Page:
[Christopher Turton was discriminated against by Muslim workers because he is a non-Muslim]
By Safia Tharoo,
The Employment Tribunal in Birmingham recently heard a case brought by Christopher Turton against the National Halal Food Group.
Turton was employed in 2009 as a manager. He was one of only two White workers out of more than 300. He was subsequently promoted to the position of National Concessions Manager, however a number of employees were unhappy about his promotion.
An employee sent an email to a self-employer worker questioning the reasons for Turton’s promotion, and specifically asking: ‘Is it because he is White?’ The email went on to note that Turton was ‘ not a Muslim brother’ and added ‘Allah is the provider’.
Turton saw a copy of the email and told the employment tribunal that he had been extremely hurt by the comments and believed that he was singled out because of his skin colour and his religion by his co-workers. The Tribunal also heard that Turton found the email ‘extremely offensive’ and that he was compelled to sign off work with stress. He eventually resigned from the company.
Turton brought a claim for race and religious discrimination. The National Halal Food Group made clear that its management disapproved of the email and had arranged a face to face meeting with those involved and had issued an apology to Turton. The employee who sent the email had also apologised. Notwithstanding this, the employment tribunal held that Turton had found the email to be racist and offensive and that there had been an injury to his feelings.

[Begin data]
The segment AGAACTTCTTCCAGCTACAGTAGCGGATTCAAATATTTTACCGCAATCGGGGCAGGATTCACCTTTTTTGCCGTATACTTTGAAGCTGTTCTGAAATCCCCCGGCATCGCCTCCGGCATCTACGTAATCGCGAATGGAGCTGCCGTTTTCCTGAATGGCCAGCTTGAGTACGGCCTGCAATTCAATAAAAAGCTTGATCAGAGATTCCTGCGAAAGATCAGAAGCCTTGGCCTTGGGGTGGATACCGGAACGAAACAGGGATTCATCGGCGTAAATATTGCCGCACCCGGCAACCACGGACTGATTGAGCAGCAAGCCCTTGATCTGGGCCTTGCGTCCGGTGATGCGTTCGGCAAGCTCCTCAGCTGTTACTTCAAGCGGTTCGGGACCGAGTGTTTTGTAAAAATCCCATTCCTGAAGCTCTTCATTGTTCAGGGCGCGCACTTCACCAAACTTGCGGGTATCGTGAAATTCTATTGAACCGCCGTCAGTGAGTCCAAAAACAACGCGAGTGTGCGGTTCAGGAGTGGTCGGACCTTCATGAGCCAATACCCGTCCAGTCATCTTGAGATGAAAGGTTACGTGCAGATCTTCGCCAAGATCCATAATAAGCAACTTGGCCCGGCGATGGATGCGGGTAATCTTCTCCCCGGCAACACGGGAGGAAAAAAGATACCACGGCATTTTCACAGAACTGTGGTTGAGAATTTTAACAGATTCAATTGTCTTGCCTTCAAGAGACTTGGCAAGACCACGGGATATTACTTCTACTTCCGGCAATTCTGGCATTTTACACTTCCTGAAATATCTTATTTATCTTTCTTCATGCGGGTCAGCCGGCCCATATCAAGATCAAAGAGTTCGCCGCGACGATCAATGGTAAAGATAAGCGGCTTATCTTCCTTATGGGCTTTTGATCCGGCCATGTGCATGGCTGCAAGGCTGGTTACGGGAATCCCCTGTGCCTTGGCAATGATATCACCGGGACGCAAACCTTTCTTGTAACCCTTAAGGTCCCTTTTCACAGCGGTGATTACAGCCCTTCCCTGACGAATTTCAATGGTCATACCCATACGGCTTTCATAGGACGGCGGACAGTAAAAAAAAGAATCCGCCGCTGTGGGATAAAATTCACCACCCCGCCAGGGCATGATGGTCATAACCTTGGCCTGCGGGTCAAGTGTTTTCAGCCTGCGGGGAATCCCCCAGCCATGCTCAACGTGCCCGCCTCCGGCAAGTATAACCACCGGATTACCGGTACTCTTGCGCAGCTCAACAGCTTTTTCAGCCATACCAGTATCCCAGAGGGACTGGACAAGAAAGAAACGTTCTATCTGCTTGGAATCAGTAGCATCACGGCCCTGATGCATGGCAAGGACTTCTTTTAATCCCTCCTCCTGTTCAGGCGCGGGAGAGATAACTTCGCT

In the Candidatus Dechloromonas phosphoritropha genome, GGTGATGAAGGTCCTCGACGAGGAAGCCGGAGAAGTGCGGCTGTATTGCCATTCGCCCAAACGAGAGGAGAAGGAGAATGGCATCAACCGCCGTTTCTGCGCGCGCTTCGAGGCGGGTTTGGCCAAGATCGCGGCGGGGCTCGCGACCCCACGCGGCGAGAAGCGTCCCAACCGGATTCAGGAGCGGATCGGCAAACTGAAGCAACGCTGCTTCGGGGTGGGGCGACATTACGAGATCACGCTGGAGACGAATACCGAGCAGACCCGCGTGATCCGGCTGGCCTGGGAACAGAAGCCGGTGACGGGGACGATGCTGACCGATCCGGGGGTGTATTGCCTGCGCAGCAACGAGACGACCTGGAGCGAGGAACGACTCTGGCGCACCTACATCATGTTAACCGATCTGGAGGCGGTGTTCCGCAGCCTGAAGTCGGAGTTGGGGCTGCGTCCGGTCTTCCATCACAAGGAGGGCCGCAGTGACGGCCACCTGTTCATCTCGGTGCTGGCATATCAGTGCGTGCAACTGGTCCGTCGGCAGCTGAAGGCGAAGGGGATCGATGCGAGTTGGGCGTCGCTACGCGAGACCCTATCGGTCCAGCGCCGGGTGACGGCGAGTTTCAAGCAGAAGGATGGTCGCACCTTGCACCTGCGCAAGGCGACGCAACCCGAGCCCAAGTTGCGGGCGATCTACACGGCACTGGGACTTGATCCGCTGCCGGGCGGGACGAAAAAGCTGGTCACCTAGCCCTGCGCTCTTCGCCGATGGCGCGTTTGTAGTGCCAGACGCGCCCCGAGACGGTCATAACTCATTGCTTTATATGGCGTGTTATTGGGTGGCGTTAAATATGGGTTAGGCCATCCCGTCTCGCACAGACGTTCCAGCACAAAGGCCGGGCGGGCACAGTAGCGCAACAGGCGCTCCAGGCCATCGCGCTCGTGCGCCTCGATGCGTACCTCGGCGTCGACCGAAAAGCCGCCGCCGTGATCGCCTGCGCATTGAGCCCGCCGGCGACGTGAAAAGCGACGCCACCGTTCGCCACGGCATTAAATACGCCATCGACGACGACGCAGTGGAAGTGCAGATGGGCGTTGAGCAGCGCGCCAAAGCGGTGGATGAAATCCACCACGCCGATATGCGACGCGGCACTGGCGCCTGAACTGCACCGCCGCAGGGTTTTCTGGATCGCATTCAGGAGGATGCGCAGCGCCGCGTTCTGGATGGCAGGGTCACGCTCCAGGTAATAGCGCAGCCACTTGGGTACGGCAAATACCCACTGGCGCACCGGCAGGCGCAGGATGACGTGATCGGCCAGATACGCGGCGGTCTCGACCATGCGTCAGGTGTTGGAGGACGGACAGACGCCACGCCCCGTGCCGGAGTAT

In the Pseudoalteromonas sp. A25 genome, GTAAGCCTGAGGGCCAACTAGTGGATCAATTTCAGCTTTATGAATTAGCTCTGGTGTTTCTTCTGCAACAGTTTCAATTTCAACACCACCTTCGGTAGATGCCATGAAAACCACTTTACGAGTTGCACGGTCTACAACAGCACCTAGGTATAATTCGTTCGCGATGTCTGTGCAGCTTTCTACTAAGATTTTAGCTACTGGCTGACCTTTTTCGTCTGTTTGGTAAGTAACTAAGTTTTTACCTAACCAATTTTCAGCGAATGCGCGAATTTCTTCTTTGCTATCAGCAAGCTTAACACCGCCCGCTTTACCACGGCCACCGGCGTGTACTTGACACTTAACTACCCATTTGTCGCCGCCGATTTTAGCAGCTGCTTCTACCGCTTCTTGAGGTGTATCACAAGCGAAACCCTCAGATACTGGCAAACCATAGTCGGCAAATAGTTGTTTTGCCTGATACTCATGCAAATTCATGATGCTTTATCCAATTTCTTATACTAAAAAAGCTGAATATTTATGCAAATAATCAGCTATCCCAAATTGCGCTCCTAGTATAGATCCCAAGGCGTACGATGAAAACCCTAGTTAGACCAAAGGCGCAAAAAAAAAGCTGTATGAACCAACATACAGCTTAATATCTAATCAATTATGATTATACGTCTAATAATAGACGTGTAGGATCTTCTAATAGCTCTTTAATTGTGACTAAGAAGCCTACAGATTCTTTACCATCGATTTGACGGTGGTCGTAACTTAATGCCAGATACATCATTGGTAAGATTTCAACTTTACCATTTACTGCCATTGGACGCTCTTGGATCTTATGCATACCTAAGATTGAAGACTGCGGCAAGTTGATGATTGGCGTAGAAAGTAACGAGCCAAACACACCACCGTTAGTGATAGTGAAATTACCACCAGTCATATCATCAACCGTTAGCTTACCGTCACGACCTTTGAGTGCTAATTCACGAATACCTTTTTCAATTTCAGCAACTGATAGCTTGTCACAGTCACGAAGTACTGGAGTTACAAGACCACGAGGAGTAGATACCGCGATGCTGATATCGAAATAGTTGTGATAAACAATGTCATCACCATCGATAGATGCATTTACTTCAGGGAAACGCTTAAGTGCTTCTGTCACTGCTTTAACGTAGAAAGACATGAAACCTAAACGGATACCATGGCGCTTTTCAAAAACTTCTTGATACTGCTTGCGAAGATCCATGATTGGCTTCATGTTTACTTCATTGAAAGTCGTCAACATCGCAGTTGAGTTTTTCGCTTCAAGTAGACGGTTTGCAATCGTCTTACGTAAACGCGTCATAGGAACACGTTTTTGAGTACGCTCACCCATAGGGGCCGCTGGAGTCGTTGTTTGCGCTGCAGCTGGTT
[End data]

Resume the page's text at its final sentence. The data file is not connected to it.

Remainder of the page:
He was initially awarded £3,000 but this was reduced to £2,550 as he had failed to lodge an official grievance with his former employer before commencing legal proceedings. The Tribunal further recommended that the company issue instructions to its workforce and team leaders, within six months, about their equal opportunities policies.
This case is a prime example of the potential consequences of even one email sent by an employee without the knowledge or even support of their employer. Despite the fact that The National Halal Food Group had taken steps to deal with the situation, and had in no way supported the views of its employee, it was still liable for their actions where those were found to be discriminatory. This is a reminder to all employers of the importance of providing information and training to staff about equal opportunities issues and the consequences of failing to adhere to the spirit and the letter of the policies. It is not inconceivable that such a failure might amount to a disciplinary offence and attract sanctions up to and including dismissal. It also shows the importance of an employer dealing immediately with issues that do arise in a fair and open manner. It is quite possible that had The National Halal Food Group not taken steps to demonstrate their disapproval of the views expressed in the email and not issued an apology that the level of damages could have been higher. Whilst no employer can ever prevent every single one of its employees from ever sending out an email expressing views which are contrary to their policies, it can certainly take many steps towards reducing the chances of this sort of event occurring.
Safia Tharoo, Barrister, 42 Bedford Row, London